Time zone: UTC +7 hours

Flying time: 13 hours


Capital: Hanoi


Local currency in Vietnam is the Vietnamese Dong. The Dong is a regulated currency and cannot be obtained outside Vietnam. Bills are available in denominations of 500, 1000, 2000, 5000, 10000, 20000, 50000, 100000, 200000 and 500000 dong. In 2003, coins were also introduced in denominations of 200, 500, 1000, 2000 and 5000 dong.

Cash withdrawals on credit/debit cards from dispensing machines are readily available in the major tourist towns of the country but should not be relied upon, particularly if visiting more remote areas.

Travellers Cheques are best carried in US dollars and can be exchanged in most major tourist towns. Similarly credit cards can be used in major hotels, tourist shops and bigger restaurants. Do not rely on either if travelling to more remote and rural areas.

US dollar is a widely accepted currency in Vietnam and most goods and services can be paid for in Dongs or Dollars. It is good to carry a combination of both at all times. It is also preferable if the dollar bills are in good condition as many businesses may refuse to accept worn out notes. 

If travelling on to Laos or Cambodia, please ensure you have the appropriate amounts in US dollars for visa on arrival in these countries. Lao visa costs $35 per person while Cambodia visa costs $20 per person. Acquiring US dollars in Vietnam can be tricky, it is best to carry adequate cash from the UK itself. 

Food and Healthcare

Vietnam is a tropical destination, so be sure to drink plenty of fluid to prevent heatstroke and dehydration. Avoid drinking tap water and taking ice in drinks. Stick to bottled water (or boiled/UV treated water available at the hotel) and ensure that the seal is opened by you/in your presence. Aerated waters (bottled soft drinks) are fine. 

Food sits at the very heart of Vietnamese culture and has an important place in every Vietnamese’ social life and milestones. Preparing food and eating together remains the focus of family life. The cuisine in Vietnam is world famous: its unique flavour is a combination of lots of aromatic herbs, fresh seafood, plenty of vegetables and their surprisingly palatable fermented fish sauce. Different regions have different styles with the central style of Hue and Hoi An being popular. Pho – a bowl of white noodles served in clear beef stock is the national dish of Vietnam and is often had 3 times a day by many Vietnamese! Other popular dishes include mi quang (wheat noodles with herbs, pork, and shrimp), banh canh cua (crab soup with thick rice noodles) and bun bo Hue (beef soup with herbs and noodles).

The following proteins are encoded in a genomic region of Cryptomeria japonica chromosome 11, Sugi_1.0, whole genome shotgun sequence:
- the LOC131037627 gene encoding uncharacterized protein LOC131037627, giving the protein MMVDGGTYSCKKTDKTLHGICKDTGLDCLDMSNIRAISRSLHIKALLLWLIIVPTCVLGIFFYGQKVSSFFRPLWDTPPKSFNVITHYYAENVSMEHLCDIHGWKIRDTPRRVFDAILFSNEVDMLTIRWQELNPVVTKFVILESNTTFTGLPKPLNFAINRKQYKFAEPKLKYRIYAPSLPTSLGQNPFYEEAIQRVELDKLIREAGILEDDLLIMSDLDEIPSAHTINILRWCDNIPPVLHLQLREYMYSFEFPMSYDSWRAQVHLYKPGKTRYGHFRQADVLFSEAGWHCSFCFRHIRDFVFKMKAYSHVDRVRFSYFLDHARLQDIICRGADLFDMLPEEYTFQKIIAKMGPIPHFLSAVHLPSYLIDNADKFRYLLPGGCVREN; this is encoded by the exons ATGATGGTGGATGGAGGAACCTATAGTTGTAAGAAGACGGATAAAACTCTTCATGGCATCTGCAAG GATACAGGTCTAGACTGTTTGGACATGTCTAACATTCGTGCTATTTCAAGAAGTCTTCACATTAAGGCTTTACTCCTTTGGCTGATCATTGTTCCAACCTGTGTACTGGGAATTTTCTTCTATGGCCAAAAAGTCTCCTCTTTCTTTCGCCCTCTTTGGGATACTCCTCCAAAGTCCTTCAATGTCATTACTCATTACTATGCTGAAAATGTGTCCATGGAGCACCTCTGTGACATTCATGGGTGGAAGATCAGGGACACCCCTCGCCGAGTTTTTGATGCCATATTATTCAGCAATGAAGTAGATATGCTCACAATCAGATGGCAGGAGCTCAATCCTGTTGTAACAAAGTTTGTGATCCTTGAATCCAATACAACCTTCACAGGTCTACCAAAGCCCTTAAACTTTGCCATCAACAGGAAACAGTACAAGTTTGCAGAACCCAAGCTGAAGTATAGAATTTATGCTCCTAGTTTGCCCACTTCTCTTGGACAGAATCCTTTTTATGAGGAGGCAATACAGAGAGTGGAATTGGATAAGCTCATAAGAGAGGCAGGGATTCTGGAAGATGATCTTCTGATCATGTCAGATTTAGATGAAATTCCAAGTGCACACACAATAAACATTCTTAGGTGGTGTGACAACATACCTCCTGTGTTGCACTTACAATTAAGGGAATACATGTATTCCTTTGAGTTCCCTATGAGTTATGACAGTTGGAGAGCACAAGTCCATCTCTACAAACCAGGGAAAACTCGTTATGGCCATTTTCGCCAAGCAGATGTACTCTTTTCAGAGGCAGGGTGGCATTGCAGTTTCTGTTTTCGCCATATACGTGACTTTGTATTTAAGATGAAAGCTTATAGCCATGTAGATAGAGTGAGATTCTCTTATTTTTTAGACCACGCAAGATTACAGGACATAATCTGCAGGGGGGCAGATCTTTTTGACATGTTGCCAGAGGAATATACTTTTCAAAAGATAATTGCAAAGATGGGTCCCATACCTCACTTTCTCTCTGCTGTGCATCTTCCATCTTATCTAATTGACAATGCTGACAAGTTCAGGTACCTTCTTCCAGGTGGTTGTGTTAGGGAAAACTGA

You will find delectable Vietnamese food even in modest restaurants and these to have a good standard of hygiene. Coffee, baguettes, and pastries were originally introduced by the French colonials, but all three have been localized and remain popular contemporary aspects of Vietnamese cuisine. Vietnamese coffee, a wonderfully aromatic espresso often served with sweet condensed milk, is not for the faint-hearted!

For the occasional nostalgia of home cuisine, you will find Western alternatives available at most higher standard restaurants and hotels. 

Vietnamese beers such as Tiger brand are widely available, although you may find them quite different to their European relatives. The daily brewed bia hoi or draft beer served at most local bars can be tried but do note that these are not necessarily made under stringent sanitary conditions. International wine, if available, is quite costly but there are some good local wines, most produced at the vineyards around Dalat. Check the price before ordering. Other liquors and ‘rice wines’ are also available, though not all meet western consumer standards. If in doubt, we recommend that you stick to the more expensive imported brands. You can import 1.5 litres of liquor at 22% and above, and 2 litres of liquor below this amount, per person, into Vietnam.